India cleared the way for shale-gas exploration last week. The country meets nearly three-fourths of its energy needs through imports and it has been working on its coal and shale-gas policies for more than two years. The country has the world's fourth largest coal deposits as well as significant untapped shale-gas and oil potential.
In the first phase, the country seeks to allow two state-run companies—Oil & Natural Gas Corp. and Oil India Ltd -- to explore for and produce shale oil and gas in blocks they already control. Later, the government will allow other state-backed companies as well as private companies into shale-gas exploration and production, said one cabinet minister who didn't wish to be named.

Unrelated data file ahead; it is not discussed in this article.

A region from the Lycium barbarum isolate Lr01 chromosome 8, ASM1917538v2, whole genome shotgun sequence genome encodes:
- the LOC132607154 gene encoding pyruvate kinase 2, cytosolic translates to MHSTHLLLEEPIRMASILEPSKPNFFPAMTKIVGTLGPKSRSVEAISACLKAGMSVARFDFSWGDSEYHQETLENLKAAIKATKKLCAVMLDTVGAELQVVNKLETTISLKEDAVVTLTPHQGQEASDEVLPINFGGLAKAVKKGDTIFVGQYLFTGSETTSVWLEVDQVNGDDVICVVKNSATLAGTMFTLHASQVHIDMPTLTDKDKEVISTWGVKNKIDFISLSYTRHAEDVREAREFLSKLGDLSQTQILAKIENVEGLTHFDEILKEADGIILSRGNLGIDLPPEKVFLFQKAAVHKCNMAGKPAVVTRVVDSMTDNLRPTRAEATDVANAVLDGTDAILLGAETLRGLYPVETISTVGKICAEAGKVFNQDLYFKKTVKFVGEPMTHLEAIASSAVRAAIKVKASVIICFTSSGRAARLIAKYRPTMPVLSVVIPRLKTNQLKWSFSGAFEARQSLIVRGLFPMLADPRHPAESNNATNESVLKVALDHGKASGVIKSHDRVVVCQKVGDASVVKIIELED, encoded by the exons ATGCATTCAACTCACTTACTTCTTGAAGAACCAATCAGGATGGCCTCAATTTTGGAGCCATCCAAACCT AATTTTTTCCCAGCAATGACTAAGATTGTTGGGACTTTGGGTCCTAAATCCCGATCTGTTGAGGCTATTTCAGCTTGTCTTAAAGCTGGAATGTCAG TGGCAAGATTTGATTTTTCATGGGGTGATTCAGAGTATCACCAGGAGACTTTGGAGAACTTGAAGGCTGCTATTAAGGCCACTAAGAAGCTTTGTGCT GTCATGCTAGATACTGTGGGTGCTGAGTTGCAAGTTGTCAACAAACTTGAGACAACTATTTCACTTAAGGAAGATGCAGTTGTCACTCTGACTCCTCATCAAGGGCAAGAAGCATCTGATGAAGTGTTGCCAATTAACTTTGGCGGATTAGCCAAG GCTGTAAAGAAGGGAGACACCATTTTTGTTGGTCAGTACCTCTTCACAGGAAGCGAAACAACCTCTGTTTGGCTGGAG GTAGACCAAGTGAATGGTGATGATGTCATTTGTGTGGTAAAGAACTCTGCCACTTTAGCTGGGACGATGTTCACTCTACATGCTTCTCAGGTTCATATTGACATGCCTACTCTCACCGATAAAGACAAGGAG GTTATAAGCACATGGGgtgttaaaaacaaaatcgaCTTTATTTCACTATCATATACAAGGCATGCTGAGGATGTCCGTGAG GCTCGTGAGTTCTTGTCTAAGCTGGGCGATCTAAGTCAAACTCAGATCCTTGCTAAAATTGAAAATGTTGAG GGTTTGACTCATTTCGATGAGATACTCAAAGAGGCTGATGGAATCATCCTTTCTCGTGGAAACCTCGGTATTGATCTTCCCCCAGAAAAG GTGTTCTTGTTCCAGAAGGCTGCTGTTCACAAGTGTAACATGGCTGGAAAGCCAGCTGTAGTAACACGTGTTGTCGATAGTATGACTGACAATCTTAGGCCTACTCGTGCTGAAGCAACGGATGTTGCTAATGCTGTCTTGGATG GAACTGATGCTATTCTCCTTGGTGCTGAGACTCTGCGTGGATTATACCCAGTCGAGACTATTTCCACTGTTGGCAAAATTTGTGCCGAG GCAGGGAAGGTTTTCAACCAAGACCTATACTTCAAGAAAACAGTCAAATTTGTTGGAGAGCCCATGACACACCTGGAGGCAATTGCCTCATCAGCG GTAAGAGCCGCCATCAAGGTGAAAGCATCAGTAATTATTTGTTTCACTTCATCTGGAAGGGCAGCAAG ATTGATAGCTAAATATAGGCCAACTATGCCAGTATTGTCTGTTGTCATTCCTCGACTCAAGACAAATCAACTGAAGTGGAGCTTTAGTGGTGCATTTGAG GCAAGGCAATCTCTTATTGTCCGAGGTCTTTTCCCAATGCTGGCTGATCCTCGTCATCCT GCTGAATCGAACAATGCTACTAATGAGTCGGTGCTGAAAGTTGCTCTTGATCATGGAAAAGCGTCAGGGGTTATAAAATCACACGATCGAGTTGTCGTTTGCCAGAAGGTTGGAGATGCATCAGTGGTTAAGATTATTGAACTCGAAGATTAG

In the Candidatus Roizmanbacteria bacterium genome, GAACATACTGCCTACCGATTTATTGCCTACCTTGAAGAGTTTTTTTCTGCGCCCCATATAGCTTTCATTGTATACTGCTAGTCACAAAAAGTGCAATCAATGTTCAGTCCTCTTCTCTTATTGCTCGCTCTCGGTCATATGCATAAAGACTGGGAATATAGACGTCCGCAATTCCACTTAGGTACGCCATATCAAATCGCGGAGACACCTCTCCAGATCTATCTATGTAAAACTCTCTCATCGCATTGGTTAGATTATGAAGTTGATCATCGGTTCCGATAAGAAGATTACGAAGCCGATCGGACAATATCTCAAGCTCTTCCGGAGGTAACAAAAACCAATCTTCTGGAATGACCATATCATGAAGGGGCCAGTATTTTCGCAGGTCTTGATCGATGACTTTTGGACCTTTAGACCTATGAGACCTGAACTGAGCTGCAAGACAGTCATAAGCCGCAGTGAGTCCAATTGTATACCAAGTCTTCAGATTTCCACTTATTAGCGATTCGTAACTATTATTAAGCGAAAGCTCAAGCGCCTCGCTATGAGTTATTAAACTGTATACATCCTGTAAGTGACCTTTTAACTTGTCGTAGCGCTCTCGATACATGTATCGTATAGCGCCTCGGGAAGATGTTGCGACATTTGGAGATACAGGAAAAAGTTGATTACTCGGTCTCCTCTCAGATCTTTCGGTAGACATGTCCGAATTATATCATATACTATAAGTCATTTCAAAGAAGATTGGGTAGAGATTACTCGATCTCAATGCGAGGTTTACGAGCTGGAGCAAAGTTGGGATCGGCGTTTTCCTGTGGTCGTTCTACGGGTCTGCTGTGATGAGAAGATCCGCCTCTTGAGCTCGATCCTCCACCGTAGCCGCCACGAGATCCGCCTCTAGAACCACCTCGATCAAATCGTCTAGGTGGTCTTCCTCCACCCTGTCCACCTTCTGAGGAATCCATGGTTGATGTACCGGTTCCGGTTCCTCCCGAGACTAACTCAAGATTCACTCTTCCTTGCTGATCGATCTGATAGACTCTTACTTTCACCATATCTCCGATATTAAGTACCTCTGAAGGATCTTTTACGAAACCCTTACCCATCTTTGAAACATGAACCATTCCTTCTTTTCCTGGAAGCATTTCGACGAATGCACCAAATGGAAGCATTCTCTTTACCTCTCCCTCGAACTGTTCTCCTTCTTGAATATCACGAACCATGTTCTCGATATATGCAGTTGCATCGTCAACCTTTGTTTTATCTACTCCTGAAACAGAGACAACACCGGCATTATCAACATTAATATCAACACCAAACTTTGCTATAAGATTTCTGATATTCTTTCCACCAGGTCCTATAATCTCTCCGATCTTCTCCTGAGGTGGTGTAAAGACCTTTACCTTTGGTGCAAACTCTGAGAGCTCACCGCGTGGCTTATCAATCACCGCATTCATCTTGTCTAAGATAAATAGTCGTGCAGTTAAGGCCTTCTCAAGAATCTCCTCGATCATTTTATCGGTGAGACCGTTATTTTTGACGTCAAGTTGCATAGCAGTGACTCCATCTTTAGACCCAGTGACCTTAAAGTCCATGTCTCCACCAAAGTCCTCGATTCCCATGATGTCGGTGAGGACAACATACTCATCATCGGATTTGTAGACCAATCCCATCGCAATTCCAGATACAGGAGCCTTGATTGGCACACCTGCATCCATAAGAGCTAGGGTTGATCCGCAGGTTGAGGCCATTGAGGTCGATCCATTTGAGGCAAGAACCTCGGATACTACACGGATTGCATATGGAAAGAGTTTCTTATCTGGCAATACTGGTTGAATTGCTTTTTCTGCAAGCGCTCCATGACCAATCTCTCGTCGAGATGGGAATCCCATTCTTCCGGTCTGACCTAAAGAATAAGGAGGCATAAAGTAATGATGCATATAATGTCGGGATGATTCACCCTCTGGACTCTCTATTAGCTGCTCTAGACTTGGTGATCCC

India has about 63 trillion cubic feet of recoverable shale-gas reserves—more than 20 times the size of India's biggest-ever gas discovery and enough, if proven, to run the country's gas-fired power stations for 20 years or more, analysts say.This comes at a time when concerns are rising over the environmental impacts of fracking – the process of drilling the shale deposits- in the US where shale gas is now being harvested. Worries about triggering quakes and pollution of groundwater have been some of the major areas of debate. Can India handle the same?